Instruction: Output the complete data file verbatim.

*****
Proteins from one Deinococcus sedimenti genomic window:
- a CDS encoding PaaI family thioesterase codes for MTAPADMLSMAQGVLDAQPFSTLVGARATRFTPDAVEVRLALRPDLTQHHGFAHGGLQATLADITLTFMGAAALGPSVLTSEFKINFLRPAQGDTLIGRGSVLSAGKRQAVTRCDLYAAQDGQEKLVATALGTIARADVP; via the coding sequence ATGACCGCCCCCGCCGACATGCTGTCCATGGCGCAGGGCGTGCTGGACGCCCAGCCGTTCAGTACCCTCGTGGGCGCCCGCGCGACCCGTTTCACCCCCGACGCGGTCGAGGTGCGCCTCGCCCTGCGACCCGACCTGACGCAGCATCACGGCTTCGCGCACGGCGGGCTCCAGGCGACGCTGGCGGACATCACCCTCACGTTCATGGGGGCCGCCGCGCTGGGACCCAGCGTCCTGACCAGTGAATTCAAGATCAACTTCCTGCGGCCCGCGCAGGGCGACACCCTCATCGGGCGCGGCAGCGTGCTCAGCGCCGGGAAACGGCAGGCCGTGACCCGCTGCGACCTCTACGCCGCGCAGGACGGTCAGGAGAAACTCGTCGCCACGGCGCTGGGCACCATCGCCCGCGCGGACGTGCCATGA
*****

Proteins from one Deinococcus sedimenti genomic window:
- a CDS encoding PaaI family thioesterase codes for MTAPADMLSMAQGVLDAQPFSTLVGARATRFTPDAVEVRLALRPDLTQHHGFAHGGLQATLADITLTFMGAAALGPSVLTSEFKINFLRPAQGDTLIGRGSVLSAGKRQAVTRCDLYAAQDGQEKLVATALGTIARADVP; via the coding sequence ATGACCGCCCCCGCCGACATGCTGTCCATGGCGCAGGGCGTGCTGGACGCCCAGCCGTTCAGTACCCTCGTGGGCGCCCGCGCGACCCGTTTCACCCCCGACGCGGTCGAGGTGCGCCTCGCCCTGCGACCCGACCTGACGCAGCATCACGGCTTCGCGCACGGCGGGCTCCAGGCGACGCTGGCGGACATCACCCTCACGTTCATGGGGGCCGCCGCGCTGGGACCCAGCGTCCTGACCAGTGAATTCAAGATCAACTTCCTGCGGCCCGCGCAGGGCGACACCCTCATCGGGCGCGGCAGCGTGCTCAGCGCCGGGAAACGGCAGGCCGTGACCCGCTGCGACCTCTACGCCGCGCAGGACGGTCAGGAGAAACTCGTCGCCACGGCGCTGGGCACCATCGCCCGCGCGGACGTGCCATGA